Security - Marking client-provided data as "untrusted"


#1

The article, “Meteor Security in the Wild” does a good job of showing why its important to not trust data from clients. This is a basic tenant of client-server systems and not Meteor-specific but as the primary maintainer of the roles package, it got me thinking.

Is there a way that we could tell when an input is coming directly from the client?

With javascript being dynamic I think this is possible. Wanted to discuss this in the open and see people think.

If we override the way Meteor methods and publish work, we could add a flag to each parameter’s prototype. Code that validates the input can remove the flag.

For example, let’s consider the first example from the article:

Meteor.publish('users', function(userId){
    if(Roles.userIsInRole(userId, 'admin')){
        return Meteor.users.find({}, {fields: {...});
    }
});

If publish automatically added __meteor_untrusted to the userId parameter’s prototype, then we could do something like:

  // ...in Roles.userIsInRole
  if (user.__meteor_untrusted) {
    throw new Meteor.Error(401, "Untrusted input detected");
  }

(Leaving aside the discussion of the right error code to use and the unhelpful error message.)

I haven’t thought through all the ramifications of this… but that’s what this post is for. :-]

Has someone done this before? Other frameworks (Rails)?

What problems would this cause?


#2

Instead of trying to detect a client initiated call, which we can never know for sure if it comes from the app itself or some console script, we could try and detect if the call comes from the server.

And it is very easy to do. Just store some global variable (a key) somewhere (meteor settings perhaps) and append that parameter to your server initiated calls. Then your method or whatever receiving function it is, can compare the incoming key with the global variable (since it also has access to that key) to conclude if this is a legitimate, secure, server-initiated, trusted code.


#3

I’m not really sure what the benefit is here - can you explain more?


#4

I don’t really understand where the problem is.
Meteor method arguments are always untrusted inputs and must be validated in production apps.
If you decide to allow update and insert queries directly from the client you need to validate the queries with allow and deny rules also. I think that covers all untrusted input sources for usual Meteor apps.

Based on your example I think that you assume that a admin should be able to do anything. I would treat an admin in the same way as any other user. The only difference is that he has other rights then a normal user.


#5

I don’t think the article’s example is a very good one, because even as the article states that’s not at all how you should be doing it. The userId should not be passed as a parameter, it should be checked on the server in the publication using this.userId.

EDIT: To clarify, not a good example to illustrate your point as there already is a way to handle it securely (as the article goes on to state).


#6

This code is wrong:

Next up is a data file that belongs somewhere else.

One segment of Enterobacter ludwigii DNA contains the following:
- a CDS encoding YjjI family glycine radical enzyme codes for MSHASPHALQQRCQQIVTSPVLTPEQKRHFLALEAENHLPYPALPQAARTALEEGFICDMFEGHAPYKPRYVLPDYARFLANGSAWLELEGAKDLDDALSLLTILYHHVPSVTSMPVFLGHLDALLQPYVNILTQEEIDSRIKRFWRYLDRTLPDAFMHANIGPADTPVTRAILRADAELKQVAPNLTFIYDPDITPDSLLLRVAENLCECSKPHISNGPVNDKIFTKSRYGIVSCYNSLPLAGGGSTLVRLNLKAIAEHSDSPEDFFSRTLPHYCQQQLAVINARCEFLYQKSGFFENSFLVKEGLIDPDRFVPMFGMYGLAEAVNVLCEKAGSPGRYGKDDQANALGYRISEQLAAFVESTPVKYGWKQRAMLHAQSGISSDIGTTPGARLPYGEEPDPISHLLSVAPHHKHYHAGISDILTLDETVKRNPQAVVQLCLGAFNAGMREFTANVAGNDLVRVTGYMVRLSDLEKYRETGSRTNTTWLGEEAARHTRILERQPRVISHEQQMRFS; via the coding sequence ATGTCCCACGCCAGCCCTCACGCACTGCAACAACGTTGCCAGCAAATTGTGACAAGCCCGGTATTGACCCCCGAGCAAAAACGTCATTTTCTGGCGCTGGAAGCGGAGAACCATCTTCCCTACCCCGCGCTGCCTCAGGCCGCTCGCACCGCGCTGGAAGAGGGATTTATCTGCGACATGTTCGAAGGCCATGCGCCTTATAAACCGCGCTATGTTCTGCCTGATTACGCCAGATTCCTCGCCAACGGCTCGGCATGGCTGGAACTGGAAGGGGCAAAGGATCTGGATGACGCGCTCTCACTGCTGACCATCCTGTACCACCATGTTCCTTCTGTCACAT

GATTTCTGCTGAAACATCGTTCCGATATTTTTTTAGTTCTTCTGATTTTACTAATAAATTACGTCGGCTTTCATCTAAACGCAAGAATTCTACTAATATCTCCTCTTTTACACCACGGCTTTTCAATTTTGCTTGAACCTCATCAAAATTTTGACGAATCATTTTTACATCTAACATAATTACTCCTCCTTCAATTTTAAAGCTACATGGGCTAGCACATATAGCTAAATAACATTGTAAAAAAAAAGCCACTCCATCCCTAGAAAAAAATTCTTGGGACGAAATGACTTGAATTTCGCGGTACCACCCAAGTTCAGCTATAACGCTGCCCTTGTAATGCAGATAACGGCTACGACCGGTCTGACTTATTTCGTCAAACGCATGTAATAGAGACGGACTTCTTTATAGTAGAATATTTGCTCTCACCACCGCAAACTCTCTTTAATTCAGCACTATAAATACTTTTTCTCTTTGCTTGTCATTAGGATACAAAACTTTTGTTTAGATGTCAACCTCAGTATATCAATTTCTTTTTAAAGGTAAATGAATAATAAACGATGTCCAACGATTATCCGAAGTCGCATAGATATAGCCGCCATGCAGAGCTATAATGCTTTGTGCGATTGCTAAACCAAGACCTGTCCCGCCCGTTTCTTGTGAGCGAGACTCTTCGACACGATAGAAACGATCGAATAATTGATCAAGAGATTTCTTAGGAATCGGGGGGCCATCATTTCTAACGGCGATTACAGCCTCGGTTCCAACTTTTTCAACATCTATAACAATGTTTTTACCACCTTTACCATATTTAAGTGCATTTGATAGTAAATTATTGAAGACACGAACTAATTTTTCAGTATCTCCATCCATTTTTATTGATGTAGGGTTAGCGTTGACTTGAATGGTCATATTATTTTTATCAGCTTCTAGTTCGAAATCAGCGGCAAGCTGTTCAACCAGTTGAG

Meteor.publish('users', function(userId){
    if(Roles.userIsInRole(userId, 'admin')){
        return Meteor.users.find({}, {fields: {...});
    }
});

You should never trust client code. You need to get userId always from this.userId. That’s it.


#7

To be clear, my goal is to help people, “fall into the pit of success.” We
all know that the code is wrong. The point of the article is that the code
is wrong.

A side point of the article is this is happening in the wild. People
are doing this kind of thing.

Wouldn’t it be great if we helped them spot it and in fact stopped it?

I think we can make it actually impossible to write that kind of insecure
code.

Consider the warning message that meteor gives when you have auto-publish
and a manual Meteor.publish. Meteor could have silently let that slide
(“it’s wrong, you should know better”) but it’s a very helpful feature to
warn new users when that happens.

Here we can take it one step further by both warning the user and stopping
them from writing something blatantly insecure.


#8

I think specifically talking about pitfalls here would help us all. May be there are pits that I’ve come across or never noticed. If I come across it after reading about it here, I can avoid it from the beginning and can save troubles!


#9

To better explain the benefit, currently functions in the roles
authorization package can not be proactive in stopping the use of insecure
arguments because in the roles function we don’t know where the data
originated. Did it come from the client directly (which we all know is not
safe) or did it come from some validated, server-side code?

Right now there is no way for the roles function to know this because we
don’t know the context. But I think we could.

Tagging arguments to publish and method calls with some marker would allow
the context to flow through. Roles could use this to help users from
shooting themselves in the foot. Other security-related packages could
access that too. Ideally it would not affect packages that don’t care about
where the data comes from.


#10

Okay. I get it. (and I know you tried to help new comers)

It’s a good idea to pass the subscription context(this in publication) to the role package and invoke rules based on that.

But, having a low level solution also helps who don’t have to share the sub. context.

How about having a high level API for roles package?